“Curtain up! Light the lights!” “It’s the most wonderful time of the year!”

Yes, sing up and dance away, the summer theater season is finally here! As the breezy spring days quietly drift away into those dreamy summer nights, the Pittsburgh theater scene is also heating up for another great three months full of beautiful music and soulful stories. Whether you are already relaxing out in the sun, or listening to the Hamilton album for the fifteenth time, chances are you’re gonna want to see a show or two this season.  So as we prepare for another jam packed summer here at Pittsburgh In the Round, let’s all take a moment together and look at the line-up of this year’s musical productions right here in the Steel City, and dig into the five shows that you definitely don’t want to miss this summer!

Damn Yankees LogoFirst up, we have Damn Yankees opening up the season with a swing at Benedum Center from July 5th to 10th. Presented by Pittsburgh CLO as part of its annual summer musical season, this muscular musical comedy surely sets to bring America’s favorite pastime back to the stage again.

Originally based on the book The Year the Yankees Lost the Pennant by Douglass Wallop, the show features a book by Wallop and George Abbott, with music by Richard Adler and lyrics by Jerry Ross. Just in time for baseball season, the story focuses on Joe Boyd, a loyal baseball fan who transforms into a star slugger by making a deal with the devil. He later tries to lead his home team Washington Senators to victory in a pennant race against those “damn Yankees”. Premiered on Broadway in 1954, this musical is one of the first two shows the legendary Bob Fosse choreographed, and eventually it took home 11 Tony Awards that year, including the Best Musical. With Pittsburgh CLO’s usual summer production style of promoting local artists and talents, a dose of Pittsburgh pride and freshness is destined to be added to this timeless story. Tickets and more information about Damn Yankees can be found here.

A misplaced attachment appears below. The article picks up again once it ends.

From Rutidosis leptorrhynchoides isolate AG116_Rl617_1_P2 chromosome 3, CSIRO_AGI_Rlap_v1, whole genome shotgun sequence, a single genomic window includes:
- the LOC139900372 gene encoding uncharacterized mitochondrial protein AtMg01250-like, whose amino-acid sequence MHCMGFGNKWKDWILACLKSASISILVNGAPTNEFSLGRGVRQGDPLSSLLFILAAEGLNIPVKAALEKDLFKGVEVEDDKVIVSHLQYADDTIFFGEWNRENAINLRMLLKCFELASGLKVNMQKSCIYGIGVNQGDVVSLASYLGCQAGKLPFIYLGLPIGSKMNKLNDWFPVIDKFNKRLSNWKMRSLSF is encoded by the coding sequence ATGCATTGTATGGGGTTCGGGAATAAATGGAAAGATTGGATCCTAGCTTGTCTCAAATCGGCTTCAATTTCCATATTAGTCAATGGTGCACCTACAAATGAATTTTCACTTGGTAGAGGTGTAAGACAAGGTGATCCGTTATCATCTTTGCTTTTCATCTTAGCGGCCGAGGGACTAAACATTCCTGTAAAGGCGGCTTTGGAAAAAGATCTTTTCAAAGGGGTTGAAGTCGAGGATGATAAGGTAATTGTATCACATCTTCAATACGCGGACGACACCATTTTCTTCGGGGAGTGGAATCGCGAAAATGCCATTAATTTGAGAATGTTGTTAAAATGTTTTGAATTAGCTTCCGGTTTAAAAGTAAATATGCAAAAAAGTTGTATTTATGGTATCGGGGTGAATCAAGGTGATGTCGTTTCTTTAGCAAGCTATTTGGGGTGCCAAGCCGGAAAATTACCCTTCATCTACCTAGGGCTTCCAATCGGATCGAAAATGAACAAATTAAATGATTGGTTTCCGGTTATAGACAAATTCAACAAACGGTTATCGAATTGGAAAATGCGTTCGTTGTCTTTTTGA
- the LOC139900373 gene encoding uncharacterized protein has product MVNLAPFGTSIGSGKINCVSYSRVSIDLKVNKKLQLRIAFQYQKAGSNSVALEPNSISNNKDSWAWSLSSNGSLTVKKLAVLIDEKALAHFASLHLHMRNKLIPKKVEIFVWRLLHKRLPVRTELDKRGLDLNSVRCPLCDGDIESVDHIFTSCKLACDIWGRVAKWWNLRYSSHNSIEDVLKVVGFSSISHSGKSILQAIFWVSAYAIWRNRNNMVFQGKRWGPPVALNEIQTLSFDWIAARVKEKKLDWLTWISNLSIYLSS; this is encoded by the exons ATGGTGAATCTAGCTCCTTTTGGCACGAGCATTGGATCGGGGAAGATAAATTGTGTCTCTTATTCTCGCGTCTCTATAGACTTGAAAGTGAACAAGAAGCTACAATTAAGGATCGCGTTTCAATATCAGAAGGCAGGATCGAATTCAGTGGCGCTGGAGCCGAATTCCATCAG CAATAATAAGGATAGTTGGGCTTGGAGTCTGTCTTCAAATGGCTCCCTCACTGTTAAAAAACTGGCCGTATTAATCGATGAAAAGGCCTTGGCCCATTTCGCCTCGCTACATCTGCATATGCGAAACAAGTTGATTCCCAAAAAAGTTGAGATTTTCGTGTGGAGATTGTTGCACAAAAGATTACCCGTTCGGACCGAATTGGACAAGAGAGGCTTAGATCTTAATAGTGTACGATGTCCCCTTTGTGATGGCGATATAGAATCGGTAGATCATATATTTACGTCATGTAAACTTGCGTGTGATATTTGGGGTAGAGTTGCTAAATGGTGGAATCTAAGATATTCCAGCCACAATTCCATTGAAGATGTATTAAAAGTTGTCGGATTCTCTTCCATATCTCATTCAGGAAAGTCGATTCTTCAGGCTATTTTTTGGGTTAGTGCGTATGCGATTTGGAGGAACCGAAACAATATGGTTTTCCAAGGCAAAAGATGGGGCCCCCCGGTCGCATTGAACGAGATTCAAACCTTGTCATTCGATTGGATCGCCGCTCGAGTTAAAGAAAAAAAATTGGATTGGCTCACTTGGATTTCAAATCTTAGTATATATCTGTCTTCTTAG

Next, from July 21st to 31st at Stage62 gfhsersrtin Carnegie, PA, we have Jesus Christ Superstar, another Broadway classic with music and lyrics by audience favorites Andrew Lloyd Webber and Tim Rice. Building upon the success of its recent production of Stephen Sondheim’s Assassins, this sung-through rock opera projects to be another thought-provoking, socially and politically relevant show.

As a parallel analogy to the rise of contemporary celebrity and fame worship, the show depicts the final days of Jesus and highlights the interpersonal struggles between Jesus and Judas, as well as Judas’s psychological development for his final betrayal. Directed by Stage62 veteran Seamus Ricci, with music direction from Thomas Octave and choreography from Angela Essler, this production also sets to break the conventional casting boundaries by bringing in female actors to play some traditional male roles, such as Judas (whom will be played by Point Park alumnus Mary Johnson), and hence form a new conversation of theatrical presentation giving this aging story a fresh modern look. An innovative production of a timeless musical, this one you definitely cannot to miss! Tickets and more information about Jesus Christ Superstar can be found here.adw Still can’t get enough of Rock ‘n Roll? Well worry no more, there is another rock opera coming to town this July! Produced by Alumni Theater Company, punk rock band Green Day’s less-revived sung-through rock opera American Idiot will make its way to the stage at New Hazlett Theater from July 29th to 31st, bringing another blast of energy and excitement to this already too hot summer season.